Music Reviews
No Place

Danielle Durack No Place

(self-released) Rating - 7/10

When looking at the end of a relationship, it’s easiest to focus on the other person. You talk to friends about what went wrong, dissect your ex’s annoying habits, and attempt to put it in the past. It’s one of the reasons why No Place, the third LP by Arizonian singer-songwriter Danielle Durack, is so immediately striking. Over plucked acoustic guitars, she starts the album with the lines “I made some mistakes on you, learned some lessons at your expense and I hope you know I’m sorry about that.” By opening with that admission, Durack frames the central breakup as something to be worked through, even if she’s at occasionally fault. Over the course of these ten songs, it seems like she succeeds.

While her songwriting is what confirms this album’s greatness, Durack and co-producer Samuel Rosson’s arrangements and production are often what center these songs. There’s a consistent delicacy to No Place, which, by contrast, helps the biggest moments land the hardest. While its sound is minimalistic, songs like Broken Wings showcase what happens when those simmering emotions start to explode. “Oh god I’m so hung up on you despite the things you do,” she belts at the song’s climax, a mic drop moment on an album of subtlety. Earlier on in the song, she sings “it really is a sickness that your bullshit is my weakness,” cementing a sense of learned helplessness that is absolutely heartbreaking.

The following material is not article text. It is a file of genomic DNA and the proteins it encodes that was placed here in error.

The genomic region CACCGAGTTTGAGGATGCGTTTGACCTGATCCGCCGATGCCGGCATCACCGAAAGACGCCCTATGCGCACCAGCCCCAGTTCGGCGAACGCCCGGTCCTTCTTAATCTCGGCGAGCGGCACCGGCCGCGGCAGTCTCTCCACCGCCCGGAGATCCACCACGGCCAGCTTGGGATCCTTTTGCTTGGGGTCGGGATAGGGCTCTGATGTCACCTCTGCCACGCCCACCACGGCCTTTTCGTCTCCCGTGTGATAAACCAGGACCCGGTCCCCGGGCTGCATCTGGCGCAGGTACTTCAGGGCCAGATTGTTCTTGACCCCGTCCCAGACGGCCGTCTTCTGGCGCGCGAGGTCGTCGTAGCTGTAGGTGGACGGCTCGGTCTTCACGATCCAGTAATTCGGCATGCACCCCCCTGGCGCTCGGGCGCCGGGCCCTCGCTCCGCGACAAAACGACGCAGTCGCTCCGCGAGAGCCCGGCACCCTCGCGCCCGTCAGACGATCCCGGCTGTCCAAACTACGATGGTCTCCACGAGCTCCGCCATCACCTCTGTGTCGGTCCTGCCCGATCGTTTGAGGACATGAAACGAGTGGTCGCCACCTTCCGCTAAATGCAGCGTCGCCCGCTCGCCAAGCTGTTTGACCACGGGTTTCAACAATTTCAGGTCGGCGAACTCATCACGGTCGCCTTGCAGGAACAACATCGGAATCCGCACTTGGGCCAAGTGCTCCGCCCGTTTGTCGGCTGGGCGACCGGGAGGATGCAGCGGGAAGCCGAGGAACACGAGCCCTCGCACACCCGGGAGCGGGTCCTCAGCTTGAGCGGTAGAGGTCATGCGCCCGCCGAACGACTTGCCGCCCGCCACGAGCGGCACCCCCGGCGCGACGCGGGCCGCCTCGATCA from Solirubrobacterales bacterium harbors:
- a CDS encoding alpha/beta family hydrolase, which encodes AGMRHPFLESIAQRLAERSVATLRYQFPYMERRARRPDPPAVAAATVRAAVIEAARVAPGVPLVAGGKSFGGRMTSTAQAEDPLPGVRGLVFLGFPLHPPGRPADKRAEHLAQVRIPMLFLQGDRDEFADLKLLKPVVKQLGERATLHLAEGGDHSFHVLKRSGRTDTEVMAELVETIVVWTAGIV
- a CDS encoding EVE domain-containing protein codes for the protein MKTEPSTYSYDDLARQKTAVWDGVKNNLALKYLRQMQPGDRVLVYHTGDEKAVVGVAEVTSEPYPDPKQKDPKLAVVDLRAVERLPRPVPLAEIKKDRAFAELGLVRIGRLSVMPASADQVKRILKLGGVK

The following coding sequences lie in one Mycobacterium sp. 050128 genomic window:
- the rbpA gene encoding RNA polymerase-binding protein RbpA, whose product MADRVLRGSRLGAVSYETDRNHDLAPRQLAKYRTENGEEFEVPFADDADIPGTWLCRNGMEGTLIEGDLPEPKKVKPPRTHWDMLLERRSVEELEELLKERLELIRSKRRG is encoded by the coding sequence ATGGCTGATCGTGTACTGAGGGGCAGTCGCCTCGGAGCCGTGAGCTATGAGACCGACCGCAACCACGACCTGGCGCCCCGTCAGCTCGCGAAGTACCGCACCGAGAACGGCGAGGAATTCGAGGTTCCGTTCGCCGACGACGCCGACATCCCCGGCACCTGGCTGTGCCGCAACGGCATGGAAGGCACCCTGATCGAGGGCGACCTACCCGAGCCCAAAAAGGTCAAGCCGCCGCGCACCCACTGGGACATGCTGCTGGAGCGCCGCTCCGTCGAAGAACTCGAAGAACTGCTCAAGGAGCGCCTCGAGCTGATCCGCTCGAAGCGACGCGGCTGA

Of course, it’s Durack’s personality and performances that makes No Place truly sing. She sells these songs with a hesitancy and palpable exhaustion in her voice that gives each song a sense of universal trueness. “Can’t believe I fought 3 years just to watch it fall apart,” she sings on Some Day, her voice sounding more fragile than ever before. The closer, Eggshells, works so well as a resolution that it’s almost a shame that it was released a few weeks before the album’s release as a single. “You’re gonna watch me walk away,” sings Durack midway through. While Eggshells comes with a sense of closure that not many breakup albums can display, No Place’s positive ending feels wonderfully well-earned and genuine.